* * * * * * * *

At lunchtime, we all stepped into a clean and cozy café for a bite to eat. The menu reflected a diverse selection of entrées and side dishes… with one notable distinction: there were only plant-based food choices available. When someone in our party asked about the prospects of a “fish or chicken” dish, our waitress chuckled and politely explained that the only place you would experience those creatures in this community is alive and well, and thriving in the appropriate surrounding habitat. She went on to explain that the raising or breeding of farm animals simply doesn’t happen around here. If you were to see any cows, chickens, or pigs, it would be because they happened to be rescued from a neighboring community outside of Zentauria, and the Animal Guardians elected to bring them here and let them live out their days at Shazza-Quo, a farm-style sanctuary in the West Village. (Animal Guardians at a farm animal sanctuary on a remote-ass African island? This is what the hell I’m talkin’ about, people!)

Chang-Sun confirmed my suspicions: these people live their lives with the principles of nonviolence so deeply etched into the fabric of their morality that they’ve been a completely vegan society for a full generation or two before the word “vegan” was even invented. In short, all life is revered and respected here, and all companion, farm, and wild animals are treated with the same kind of respect and compassion that humans are.

After a delicious meal, we ventured back out and dropped by one of the town’s many distinctive temples. The architecture of these buildings is among the most incredible of all around town. As we stepped into the peaceful ambience of candles, soft lighting, plush décor, hand-carved furnishings, and relaxing incense, the vibe was palpable. This is undoubtedly a space for spiritual renewal, and one that is regarded with great sanctity. There are regular events, speakers, and services held at these places, all designed to nourish the spiritual journey. And at any given time around the temple’s schedule of events, these places are open twenty-fours hours a day for anyone who wants to drop in for some meditation time. Just like we might hang out at a coffee house, Chang-Sun said you can always find at least a handful of people in there meditating… even in the middle of the night, apparently.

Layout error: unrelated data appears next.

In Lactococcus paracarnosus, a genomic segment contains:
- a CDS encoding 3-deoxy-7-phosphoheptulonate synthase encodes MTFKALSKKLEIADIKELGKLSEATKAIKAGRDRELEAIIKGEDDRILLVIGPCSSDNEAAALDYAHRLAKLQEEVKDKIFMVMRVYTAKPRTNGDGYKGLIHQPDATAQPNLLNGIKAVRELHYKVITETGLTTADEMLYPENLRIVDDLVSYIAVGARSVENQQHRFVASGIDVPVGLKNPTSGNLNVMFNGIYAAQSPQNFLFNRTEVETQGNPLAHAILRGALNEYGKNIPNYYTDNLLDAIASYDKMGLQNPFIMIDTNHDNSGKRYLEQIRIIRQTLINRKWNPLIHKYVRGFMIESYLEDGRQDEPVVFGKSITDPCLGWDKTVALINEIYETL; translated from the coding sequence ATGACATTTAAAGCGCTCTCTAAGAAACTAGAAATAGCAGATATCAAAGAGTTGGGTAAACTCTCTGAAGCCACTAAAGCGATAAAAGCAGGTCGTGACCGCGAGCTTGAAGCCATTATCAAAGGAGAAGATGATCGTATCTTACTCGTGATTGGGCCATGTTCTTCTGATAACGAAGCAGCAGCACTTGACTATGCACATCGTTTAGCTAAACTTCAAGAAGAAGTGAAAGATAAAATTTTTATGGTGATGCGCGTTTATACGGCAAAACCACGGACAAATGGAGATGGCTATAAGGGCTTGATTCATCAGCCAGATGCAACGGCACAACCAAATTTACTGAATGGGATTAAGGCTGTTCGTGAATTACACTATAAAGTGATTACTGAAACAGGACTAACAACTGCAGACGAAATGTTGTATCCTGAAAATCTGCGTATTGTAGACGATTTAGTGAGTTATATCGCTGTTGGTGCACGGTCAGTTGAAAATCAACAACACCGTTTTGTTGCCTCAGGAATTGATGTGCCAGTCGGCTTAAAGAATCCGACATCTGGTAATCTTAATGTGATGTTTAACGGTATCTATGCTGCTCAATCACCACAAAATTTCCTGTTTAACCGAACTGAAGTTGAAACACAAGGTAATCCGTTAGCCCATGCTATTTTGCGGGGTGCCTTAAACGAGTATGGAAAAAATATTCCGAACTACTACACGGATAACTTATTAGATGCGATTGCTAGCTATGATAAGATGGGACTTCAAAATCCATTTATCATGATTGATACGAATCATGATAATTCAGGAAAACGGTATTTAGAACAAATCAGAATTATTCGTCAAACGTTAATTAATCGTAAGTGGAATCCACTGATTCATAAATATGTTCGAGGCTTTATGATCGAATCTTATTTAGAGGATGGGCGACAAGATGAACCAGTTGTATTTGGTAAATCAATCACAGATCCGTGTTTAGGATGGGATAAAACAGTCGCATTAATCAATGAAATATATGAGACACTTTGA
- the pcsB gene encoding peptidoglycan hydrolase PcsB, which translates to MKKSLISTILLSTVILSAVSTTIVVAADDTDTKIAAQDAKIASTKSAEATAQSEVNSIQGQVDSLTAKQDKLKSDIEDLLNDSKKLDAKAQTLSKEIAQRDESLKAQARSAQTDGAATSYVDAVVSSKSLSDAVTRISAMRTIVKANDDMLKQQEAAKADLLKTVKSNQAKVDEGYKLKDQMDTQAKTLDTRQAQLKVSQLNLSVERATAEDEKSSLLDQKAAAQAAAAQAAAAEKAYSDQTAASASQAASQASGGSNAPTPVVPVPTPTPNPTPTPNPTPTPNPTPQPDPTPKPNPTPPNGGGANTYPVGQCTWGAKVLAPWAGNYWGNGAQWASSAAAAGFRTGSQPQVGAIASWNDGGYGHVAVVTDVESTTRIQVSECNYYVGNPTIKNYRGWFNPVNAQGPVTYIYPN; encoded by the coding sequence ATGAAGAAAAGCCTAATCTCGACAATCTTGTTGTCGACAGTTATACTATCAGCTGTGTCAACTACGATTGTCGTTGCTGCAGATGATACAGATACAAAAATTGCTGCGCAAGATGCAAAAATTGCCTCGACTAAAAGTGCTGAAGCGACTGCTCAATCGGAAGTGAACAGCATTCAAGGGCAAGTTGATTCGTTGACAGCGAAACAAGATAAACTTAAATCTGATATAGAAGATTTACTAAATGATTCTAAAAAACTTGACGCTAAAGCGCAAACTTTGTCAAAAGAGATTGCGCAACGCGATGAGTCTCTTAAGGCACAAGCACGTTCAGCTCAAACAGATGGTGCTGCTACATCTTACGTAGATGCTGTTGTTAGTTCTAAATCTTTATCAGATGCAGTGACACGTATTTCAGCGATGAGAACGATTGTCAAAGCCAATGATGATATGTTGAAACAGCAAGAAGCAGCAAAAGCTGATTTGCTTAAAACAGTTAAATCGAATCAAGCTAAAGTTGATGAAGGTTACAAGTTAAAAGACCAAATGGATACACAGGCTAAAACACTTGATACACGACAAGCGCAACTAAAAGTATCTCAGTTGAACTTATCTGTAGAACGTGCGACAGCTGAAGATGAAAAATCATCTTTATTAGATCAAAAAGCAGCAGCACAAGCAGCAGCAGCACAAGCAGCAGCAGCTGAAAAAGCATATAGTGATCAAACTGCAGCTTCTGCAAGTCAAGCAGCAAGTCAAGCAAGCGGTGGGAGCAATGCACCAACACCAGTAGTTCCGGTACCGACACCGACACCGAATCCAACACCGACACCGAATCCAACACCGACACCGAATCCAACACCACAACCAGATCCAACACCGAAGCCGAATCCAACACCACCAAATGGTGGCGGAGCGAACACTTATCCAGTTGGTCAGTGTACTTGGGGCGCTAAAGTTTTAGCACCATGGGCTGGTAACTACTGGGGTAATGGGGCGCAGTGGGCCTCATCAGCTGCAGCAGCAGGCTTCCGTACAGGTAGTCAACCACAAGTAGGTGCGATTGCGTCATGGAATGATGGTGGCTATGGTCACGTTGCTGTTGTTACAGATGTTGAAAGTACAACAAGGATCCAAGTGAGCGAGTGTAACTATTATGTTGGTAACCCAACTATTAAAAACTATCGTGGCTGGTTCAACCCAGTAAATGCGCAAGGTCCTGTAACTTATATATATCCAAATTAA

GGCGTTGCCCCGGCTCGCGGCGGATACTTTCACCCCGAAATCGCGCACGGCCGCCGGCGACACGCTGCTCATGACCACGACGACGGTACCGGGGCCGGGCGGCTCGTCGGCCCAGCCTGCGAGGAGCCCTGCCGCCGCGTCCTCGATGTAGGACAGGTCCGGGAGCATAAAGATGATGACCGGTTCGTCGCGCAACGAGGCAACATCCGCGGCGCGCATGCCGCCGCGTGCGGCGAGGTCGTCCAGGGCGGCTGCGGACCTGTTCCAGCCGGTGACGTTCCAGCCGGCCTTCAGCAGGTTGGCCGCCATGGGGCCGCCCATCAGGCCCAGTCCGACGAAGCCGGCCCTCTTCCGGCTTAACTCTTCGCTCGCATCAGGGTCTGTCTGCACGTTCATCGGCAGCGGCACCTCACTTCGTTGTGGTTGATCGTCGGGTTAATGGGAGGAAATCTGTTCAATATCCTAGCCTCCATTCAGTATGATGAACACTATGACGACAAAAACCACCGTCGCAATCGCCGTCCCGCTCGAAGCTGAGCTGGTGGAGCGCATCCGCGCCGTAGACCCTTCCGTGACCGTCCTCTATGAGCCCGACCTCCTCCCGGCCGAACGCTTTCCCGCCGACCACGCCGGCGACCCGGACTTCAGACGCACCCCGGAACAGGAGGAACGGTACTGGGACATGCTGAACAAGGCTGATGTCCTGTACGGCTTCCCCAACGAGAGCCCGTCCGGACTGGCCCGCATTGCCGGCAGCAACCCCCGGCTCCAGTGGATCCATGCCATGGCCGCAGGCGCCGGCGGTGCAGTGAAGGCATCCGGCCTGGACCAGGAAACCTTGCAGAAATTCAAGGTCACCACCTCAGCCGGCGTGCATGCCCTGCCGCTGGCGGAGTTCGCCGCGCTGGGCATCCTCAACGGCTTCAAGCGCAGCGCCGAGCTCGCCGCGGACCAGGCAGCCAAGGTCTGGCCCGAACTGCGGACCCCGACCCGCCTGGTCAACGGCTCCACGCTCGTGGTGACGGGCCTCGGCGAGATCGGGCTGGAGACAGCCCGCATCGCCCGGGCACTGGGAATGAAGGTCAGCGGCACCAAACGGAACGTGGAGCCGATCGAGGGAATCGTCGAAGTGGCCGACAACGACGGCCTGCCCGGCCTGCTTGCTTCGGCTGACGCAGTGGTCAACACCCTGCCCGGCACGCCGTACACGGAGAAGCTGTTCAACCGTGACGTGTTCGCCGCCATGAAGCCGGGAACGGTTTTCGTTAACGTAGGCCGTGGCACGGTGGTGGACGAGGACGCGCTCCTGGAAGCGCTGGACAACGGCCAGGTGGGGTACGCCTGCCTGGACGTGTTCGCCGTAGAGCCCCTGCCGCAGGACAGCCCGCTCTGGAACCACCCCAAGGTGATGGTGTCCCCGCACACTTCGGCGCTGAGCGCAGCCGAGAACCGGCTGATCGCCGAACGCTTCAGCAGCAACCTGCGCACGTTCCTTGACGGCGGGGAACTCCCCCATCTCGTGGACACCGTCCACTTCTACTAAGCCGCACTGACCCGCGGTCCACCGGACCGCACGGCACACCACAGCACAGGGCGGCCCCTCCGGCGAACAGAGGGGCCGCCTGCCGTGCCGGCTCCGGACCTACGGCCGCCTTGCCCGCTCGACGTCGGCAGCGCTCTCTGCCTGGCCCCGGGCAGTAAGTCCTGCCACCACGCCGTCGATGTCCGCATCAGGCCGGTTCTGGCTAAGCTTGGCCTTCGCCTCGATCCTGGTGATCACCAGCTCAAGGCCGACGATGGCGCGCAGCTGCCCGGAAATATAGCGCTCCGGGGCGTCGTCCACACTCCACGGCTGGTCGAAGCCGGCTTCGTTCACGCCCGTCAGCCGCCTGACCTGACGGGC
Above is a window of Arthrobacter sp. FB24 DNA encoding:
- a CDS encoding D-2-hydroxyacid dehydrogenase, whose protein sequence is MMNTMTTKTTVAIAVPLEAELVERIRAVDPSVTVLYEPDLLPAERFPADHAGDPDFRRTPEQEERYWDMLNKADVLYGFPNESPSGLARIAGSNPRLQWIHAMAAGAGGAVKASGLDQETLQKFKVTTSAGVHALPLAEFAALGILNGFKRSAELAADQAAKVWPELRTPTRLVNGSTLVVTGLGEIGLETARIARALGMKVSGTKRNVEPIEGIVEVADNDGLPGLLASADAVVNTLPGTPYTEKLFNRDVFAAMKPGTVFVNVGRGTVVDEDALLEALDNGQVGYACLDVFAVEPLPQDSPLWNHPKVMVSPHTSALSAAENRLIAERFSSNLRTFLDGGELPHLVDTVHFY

As we headed toward our facilities, I thought about Zentauria and all that it so clearly represents. The artist, the monk, the warrior… the mind, the body, the spirit… all of these elements so prominently displayed in their buildings, art, landscaping, schools, labs, gyms, temples and, perhaps most profoundly, their people. They have created a world where all of these elements are woven into their culture. Or maybe it was that, because all of these elements were woven into their culture, they had created this world. Who knows? But if a heaven-on-earth utopia is really possible, this is it for me.

_______________________

Check out our official Zentauria page here for ordering info and more excerpts.

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About Bobby Rock

Bobby Rock is a world renown drummer, the author of seven books, and a recognized health and fitness specialist with certifications in exercise, nutrition and meditation. He has recorded and toured with a variety of artists, released three CDs as a solo performer and is recognized as a top drumming educator. (He is currently touring with rock icon, Lita Ford.) Through speaking, writing and activism, Bobby remains committed to a number of animal and environmental causes. Bobby lives in Los Angeles.
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3 Responses to Zentauria: The Island of Mind, Body, and Spirit (book excerpt)

  1. sister says:

    copy

  2. Nick says:

    Interesting piece…..had to read it a second time…still not sure about it. : )